When I arrive to interview Bellingen's Citizen of the Year Barbara Moore, I find her busy sorting out her life.
She's lived by herself in this house nestled under Old Man Dreaming at Gleniffer for more than 20 years, but she's not only decluttering, she's also processing great stacks of documents.
The piles of paper covering the dining room table relate to presentations on community resilience that she researched and wrote as part of her role with NSW State Emergency Service, while the boxes full of records on the floor are testament to decades of leading the fight to maintain and upgrade services at Bellingen Hospital.
In February of last year, Barbara was diagnosed with an aggressive brain cancer - stage four glioblastoma multiforme in the motor cortex area - and given a prognosis of 12-18 months.
It's incurable, but surgery, radiation therapy and chemotherapy have been slowing its progress.
The treatment and the disease have slowed her down, too.
"There's two areas of utter frustration," Barbara said. "One is the mobility issue and the other is fatigue."
She's now using a walker to get around the house and a ride-on mower to navigate the 12-acre property.
Family and friends are helping and she's entitled to more services than she's using, but maintaining independence for as long as possible is important too.
So grab rails have been installed inside and she has a LiveLife Personal Alarm set to alert five people if she needs help.
"I'm determined to still do what I can," she said. "Yesterday I was mowing with the ride-on for three hours. I was absolutely knackered."
A pharmacist by profession, Barbara moved to Bellingen from Sydney in January 1989, accompanied by her mother, who was ill and died two years later.
Barbara bought the Hyde St pharmacy from Graeme Clarke and ran it for 15 years, working 12-hour days, six days a week.
Somehow she also found time to be active in the community: she resurrected a Bellingen flower-focused festival with street parades and decorated shops called The Azalea Affair, and she also became president of the Bellingen Hospital Action Group, which was trying to curb the Area Health Service's appetite for shrinking services.
But it was after she retired in April 2004, aged 55, that she really began to work.
She joined the Bellingen SES and became adept at helping people through times of travail, both on the ground, chainsawing fallen trees, deploying tarpaulins on roofs and searching for missing people, and also behind the scenes, taking phone calls and dispatching warnings and serving as community engagement officer.
In 2018, she was officially recognised by the SES with a Commissioner's Letter of Appreciation for her work with community engagement.
In 2010, her work with BHAG revved up when NSW Health threatened to close Bellingen Hospital.
Deemed unsafe, it was saved when the community rallied to fundraise and campaign for capital works and refurbishments.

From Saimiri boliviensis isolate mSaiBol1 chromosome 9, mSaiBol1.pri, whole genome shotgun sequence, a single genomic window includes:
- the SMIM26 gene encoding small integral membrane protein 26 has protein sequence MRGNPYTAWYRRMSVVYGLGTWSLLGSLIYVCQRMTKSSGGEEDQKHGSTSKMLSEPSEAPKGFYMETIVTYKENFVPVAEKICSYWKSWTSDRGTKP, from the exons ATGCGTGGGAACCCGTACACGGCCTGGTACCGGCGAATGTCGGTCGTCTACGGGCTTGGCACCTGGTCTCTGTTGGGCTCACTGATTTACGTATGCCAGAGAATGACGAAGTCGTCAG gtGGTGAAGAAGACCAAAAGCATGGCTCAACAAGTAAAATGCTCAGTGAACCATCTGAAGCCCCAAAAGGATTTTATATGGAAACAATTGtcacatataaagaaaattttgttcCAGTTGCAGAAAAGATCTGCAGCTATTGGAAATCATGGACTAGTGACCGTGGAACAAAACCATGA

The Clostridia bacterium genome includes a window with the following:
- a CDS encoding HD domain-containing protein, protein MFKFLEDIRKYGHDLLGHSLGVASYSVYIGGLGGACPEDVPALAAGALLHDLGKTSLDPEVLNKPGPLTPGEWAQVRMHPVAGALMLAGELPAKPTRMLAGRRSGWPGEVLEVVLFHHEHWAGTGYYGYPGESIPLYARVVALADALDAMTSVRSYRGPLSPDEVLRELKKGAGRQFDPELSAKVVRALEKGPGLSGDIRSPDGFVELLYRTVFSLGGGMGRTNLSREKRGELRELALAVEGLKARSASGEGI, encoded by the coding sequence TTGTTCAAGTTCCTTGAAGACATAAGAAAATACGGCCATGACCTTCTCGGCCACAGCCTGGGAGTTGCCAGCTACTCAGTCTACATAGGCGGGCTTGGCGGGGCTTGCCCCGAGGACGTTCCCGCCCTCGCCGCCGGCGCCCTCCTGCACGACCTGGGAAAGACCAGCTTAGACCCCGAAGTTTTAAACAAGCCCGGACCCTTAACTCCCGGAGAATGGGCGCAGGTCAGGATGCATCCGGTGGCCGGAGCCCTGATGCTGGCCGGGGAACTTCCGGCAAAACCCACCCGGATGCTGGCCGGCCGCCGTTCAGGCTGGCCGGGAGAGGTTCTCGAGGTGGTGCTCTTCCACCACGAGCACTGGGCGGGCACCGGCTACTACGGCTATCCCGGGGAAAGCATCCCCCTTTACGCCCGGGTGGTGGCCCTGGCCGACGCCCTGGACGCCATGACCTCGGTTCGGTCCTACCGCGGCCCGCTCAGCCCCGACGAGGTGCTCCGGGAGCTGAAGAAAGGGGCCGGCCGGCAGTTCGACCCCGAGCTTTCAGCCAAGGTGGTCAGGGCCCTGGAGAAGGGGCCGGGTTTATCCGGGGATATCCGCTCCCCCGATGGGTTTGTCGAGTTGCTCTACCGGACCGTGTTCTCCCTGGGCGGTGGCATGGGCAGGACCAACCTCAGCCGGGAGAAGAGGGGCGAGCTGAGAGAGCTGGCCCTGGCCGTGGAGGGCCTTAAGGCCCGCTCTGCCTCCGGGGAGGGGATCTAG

At a morning tea celebrating $350,000 being spent on the repair and development of the building's once ailing roof, MNC board member Warren Grimshaw singled out for particular mention "long-term agitator" Barbara Moore.
"It wasn't just me, I was the spokesperson," Barbara said. "I was the face of the masses. I walk down the street and people still say, 'thanks for saving our hospital'. And I say, 'it wasn't me, it was the community that did it!'"
She's also been energetically involved with establishing the hospital's Wellness Garden over the last five years and working in the hospital's volunteer-run cafe, Mary's Tea House.
Other contributions she's made to the community include being steward for the Fruit and Veg section of the Bellingen Show and providing a one-woman concierge and logistics service for musicians at the Bellingen Fine Music Festival, arranging accommodation, transport and maps for them and making sure there's food readily available that takes into account any dietary restrictions.
"I've had a more diverse and colourful life in retirement," Barbara said, before disclosing that alongside all the volunteering work, she's also had a major passion project on the go for the last 16 years.
It's a B&B facility called The Chapel, which is still not quite finished.
While building her current house, she went to Sydney to get Victorian-era tiles from a place called Architectural Heritage in Glebe and fell in love with a set of 12 stained glass windows over 2m tall.
"I was absolutely gobsmacked. I thought, how can I fit those into my house?"
She couldn't, not without losing her views and light, but what she could do was build another house on the property.
Inspired by travels in Europe where she soaked up all the history on offer, Barbara has created an extravagant pastiche of medieval architecture, complete with gargoyles on the walls, stone lions by the front steps, and a spiral cast iron staircase ascending to a tower bedroom with ramparts.
The main hall that accommodates the stained glass windows - which she restored herself - also has chandeliers of her own design that she commissioned Planet Lighting to build.
She's currently employing people to finish off the landscaping and tweak the electricals to make the building ready for its final inspection.
Apart from that, there are just "a few other bits and pieces" remaining to be done.
"Which I'm physically not capable of doing," Barbara said.
"I've got too much to do and I physically can't do it, so I'm just going to have to ask people or pay people to come in and do it for me."